Personalisation is hot topic and 1:1 personalisation is even hotter. The truth is 1:1 personalisation is over-hyped by providers trying to differentiate their solutions. What matters most to your audience isn’t your ability to target them as individuals, but instead your ability to make the feel like you understand and support to their individual needs.

Personalisation is about relevance, which doesn’t require 1:1 bespoke marketing. It takes segmentation.

We’re All Special. None of us is Unique.

Customers’ needs, while special, aren’t totally unique. They can be predicted. For example, I live in Chicago where it’s cold most of the year. A retailer could predict, particularly in January, I’m more interested in sweaters than a swimsuits. That doesn’t take 1:1 personalisation. It takes location data to recognise I’m in Chicago. It involves rules that align location, time of year, weather and product images, at scale. And it requires tagging to filter millions of SKUs and serve up those with the right attributes. But it doesn’t take 1:1 personalisation. I’m special, but I’m not unique. I’m part of a geographic segment of 2.7 million Chicagoans who don’t want to freeze by wearing swimsuits in January.

But wait! If a retail site uses location based targeting to recommend a sweater it’s possible I could see the same sweater as my neighbour. Who cares?

Consumers aren’t focused on how well you differentiate their experience from someone else’s experience with your brand. They aren’t even aware of the next person’s experience. They are concerned with how well you deliver an experience that is relevant to their wants and needs. While those wants and needs are special, the can also be common across groups of consumers or segments based on lifecycle, location, gender, brand relationship and more. This applies to business buyers, as well, where segments can be defined by industry, function, role, company size and region, past purchase behaviour and more.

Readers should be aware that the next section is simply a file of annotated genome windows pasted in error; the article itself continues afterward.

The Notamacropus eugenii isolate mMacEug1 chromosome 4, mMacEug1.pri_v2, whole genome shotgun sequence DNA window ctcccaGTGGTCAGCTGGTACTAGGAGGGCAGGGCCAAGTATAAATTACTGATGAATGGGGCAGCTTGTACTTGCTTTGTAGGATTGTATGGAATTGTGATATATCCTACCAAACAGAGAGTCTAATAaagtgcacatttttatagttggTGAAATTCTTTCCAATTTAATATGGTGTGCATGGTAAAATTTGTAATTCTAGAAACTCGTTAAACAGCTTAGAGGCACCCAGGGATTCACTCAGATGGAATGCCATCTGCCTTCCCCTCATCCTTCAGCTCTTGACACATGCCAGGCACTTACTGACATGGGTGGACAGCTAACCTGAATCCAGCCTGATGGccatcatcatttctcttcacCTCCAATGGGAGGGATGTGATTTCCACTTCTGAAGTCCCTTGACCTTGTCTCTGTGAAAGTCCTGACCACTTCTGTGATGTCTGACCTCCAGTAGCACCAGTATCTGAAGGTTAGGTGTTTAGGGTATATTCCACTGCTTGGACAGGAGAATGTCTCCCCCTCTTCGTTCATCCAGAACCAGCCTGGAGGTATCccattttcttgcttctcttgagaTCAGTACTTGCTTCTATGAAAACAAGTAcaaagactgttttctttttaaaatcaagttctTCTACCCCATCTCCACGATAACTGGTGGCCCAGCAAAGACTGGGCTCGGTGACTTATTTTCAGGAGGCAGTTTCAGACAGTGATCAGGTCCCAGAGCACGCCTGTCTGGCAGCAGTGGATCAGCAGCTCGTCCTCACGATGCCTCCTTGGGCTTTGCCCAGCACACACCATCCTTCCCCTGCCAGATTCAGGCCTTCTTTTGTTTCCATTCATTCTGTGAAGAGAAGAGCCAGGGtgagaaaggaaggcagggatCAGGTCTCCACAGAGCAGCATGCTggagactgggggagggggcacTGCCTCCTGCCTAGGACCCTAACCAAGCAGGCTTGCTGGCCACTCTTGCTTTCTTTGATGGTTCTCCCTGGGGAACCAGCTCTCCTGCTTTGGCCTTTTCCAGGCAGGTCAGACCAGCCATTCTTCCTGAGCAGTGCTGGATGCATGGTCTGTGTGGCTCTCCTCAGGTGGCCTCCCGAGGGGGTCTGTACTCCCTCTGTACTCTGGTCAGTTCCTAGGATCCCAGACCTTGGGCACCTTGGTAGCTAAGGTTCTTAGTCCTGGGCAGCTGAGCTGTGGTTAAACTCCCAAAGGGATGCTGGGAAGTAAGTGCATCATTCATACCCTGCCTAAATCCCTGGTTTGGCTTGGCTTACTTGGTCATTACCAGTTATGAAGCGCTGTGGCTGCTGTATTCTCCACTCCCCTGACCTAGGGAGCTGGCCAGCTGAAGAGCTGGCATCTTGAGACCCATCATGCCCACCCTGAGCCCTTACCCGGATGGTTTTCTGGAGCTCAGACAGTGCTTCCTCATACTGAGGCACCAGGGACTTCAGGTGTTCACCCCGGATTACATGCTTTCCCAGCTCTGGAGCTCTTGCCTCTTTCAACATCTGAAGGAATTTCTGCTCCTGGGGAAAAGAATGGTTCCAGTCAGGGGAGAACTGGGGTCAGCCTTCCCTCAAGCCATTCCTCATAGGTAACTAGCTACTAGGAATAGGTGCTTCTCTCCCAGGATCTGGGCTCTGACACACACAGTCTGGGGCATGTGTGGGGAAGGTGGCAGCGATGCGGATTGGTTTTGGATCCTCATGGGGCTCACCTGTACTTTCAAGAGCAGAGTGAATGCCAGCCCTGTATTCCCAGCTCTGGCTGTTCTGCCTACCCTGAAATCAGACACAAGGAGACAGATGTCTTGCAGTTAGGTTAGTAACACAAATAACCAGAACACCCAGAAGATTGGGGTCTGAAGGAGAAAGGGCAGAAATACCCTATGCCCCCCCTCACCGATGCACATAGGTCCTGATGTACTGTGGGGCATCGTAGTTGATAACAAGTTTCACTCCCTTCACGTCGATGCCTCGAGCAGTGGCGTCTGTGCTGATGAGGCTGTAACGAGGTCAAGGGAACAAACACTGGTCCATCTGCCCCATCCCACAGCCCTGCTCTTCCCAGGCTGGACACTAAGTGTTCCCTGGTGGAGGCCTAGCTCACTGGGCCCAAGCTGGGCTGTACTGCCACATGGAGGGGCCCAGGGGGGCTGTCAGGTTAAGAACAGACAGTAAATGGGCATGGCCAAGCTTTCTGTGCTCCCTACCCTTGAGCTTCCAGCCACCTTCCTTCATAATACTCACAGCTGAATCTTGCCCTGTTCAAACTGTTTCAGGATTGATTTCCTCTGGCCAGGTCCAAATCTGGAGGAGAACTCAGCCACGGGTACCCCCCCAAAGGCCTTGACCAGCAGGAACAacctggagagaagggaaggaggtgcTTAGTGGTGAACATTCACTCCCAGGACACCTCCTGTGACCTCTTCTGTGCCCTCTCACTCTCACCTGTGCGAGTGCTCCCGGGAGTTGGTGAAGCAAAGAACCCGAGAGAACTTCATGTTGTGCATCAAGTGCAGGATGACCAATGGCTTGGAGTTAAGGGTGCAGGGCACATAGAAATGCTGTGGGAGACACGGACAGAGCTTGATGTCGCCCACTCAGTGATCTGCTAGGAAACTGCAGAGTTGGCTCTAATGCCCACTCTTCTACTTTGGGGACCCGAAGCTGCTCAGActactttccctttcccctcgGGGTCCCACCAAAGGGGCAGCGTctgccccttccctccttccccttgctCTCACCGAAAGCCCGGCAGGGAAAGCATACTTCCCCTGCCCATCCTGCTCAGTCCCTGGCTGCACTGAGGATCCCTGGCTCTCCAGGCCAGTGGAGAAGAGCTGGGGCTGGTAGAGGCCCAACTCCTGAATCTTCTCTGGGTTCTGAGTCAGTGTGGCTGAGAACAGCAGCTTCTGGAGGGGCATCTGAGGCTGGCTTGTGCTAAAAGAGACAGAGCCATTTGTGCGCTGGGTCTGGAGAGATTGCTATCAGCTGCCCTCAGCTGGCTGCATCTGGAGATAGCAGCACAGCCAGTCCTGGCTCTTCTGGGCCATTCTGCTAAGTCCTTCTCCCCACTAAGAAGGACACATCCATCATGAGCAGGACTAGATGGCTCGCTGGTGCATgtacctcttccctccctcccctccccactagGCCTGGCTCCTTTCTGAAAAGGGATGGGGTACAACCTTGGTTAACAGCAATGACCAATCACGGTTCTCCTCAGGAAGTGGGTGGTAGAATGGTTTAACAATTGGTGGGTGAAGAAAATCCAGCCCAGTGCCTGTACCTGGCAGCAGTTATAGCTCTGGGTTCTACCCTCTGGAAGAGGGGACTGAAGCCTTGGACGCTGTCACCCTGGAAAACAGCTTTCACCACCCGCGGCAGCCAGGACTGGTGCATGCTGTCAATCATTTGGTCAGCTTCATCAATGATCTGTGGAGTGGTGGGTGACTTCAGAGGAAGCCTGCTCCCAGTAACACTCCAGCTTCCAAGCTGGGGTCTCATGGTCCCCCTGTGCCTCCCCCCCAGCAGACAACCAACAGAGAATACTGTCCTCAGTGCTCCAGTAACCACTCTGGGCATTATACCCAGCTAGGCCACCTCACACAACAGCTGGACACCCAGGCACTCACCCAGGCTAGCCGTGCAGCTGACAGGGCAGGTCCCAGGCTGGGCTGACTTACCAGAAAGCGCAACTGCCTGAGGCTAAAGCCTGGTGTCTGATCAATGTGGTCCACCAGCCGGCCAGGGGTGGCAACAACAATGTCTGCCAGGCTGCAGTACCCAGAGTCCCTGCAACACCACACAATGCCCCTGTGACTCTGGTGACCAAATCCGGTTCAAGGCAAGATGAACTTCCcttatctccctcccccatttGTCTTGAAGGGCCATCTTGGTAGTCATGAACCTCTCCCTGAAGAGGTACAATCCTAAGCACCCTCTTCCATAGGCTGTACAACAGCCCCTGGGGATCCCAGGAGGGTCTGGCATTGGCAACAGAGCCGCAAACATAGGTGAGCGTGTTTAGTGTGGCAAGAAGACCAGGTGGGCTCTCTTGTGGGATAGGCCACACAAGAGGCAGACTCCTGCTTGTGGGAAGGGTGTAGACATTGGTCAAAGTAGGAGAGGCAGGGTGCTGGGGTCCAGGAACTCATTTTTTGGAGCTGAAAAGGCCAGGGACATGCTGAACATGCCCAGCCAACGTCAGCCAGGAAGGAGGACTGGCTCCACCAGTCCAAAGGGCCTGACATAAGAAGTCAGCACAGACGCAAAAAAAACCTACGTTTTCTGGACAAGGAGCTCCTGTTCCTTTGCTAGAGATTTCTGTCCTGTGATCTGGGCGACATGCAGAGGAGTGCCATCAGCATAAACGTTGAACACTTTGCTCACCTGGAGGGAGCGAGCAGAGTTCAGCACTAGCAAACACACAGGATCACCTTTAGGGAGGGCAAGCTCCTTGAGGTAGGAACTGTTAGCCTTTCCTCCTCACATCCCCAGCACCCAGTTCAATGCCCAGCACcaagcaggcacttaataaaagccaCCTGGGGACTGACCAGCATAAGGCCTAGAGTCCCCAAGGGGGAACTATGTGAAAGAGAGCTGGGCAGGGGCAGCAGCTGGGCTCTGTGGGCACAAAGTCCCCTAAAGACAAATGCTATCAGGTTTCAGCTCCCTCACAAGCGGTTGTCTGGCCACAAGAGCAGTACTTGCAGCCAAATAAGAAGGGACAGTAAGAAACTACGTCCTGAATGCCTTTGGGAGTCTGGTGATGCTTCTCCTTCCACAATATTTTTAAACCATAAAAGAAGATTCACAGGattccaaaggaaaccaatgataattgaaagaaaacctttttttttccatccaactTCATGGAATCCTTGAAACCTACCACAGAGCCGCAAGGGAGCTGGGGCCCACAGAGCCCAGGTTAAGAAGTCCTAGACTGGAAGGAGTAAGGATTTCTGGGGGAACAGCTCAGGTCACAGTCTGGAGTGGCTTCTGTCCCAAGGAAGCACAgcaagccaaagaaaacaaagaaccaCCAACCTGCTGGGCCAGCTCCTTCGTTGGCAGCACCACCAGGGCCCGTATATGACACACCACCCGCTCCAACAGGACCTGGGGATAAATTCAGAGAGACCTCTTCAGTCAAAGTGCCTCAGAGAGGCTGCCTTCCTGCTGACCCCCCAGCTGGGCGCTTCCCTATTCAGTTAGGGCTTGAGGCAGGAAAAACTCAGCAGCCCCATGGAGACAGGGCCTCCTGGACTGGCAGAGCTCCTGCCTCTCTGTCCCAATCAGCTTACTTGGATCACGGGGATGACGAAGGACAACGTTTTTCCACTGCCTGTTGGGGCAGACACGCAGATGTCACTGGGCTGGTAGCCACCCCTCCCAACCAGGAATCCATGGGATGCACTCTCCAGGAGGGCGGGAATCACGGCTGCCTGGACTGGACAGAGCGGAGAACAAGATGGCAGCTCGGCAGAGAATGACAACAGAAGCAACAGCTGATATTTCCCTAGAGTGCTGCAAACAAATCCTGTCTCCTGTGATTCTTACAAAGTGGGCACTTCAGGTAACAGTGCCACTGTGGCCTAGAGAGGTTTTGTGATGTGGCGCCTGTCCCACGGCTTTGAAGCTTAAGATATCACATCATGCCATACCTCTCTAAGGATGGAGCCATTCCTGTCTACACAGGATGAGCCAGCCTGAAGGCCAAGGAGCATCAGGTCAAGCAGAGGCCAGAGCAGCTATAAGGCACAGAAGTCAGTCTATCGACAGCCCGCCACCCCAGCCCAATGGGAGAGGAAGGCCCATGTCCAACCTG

It Don’t Mean a Thing If It Don’t Scale.

Personalisation is not a goal. But it can help you reach critical business and marketing goals, like increasing purchase, improving engagement and deepening customer relationships. All of those goals imply the need for scale. Personalisation efforts are only as effective as their impact on customer behaviours and business outcomes. Techniques and tests that take marketing and digital commerce teams hours to build and even longer to measure and optimize will fail to scale. A hallmark of personalisation is testing, lots of testing. This means teams need to be able to adopt and use tools to set-up and conduct multiple, concurrent tests on an ongoing basis. Time and complexity stand in the way. Segmentation offers a simple, yet flexible way to test and target audiences.

There are other reasons scalability enabled by segmentation is crucial.

Since customers are special, personalised marketing , digital commerce and customer experience must be designed to respond to their changing needs. Sure, I live in Chicago where it’s cold most of the year. But occasionally we vacation. My web browsing and online shopping patterns throw retailers for a curve as I shift from buying hats and mittens to purchasing flip flops and sunscreen. Adaptability to changing behaviour–in real time, at that–takes scale. This is not for human hands. It is the meeting of man and machine. It doesn’t depend on 1:1 personalisation, but rather milliseconds of event processing to register the change and predictive modelling to forecast the right product or offer–based on past, present and predicted behaviour of many–not just one.

Conclusion

If you’re running a general store and selling to 10 people, 1:1 personalisation is reasonable. Otherwise, your job isn’t to figure out how to individualise millions of experiences. Your job as a marketing leader is to figure out common attributes and behaviours that shape consumers wants and needs and respond to the signals they send as their wants and needs change. Use this week’s analyst picks to find best practices on segmentation and targeting by segment and persona, including a case study by a leading B2B supplier. Take a look at the headlines for practical advice and examples of brands using segmentation to personalise marketing and applying advanced techniques and emerging technologies, like AI, to increase the effectiveness of segmentation.

This article is reprinted from the Gartner Blog Network with permission.

Previous post

Canva valued at $US2.5B after new capital raising

Next post

NAB now offers Apple Pay to customers

Join the digital transformation discussion and sign up for the Which-50 Irregular Insights newsletter.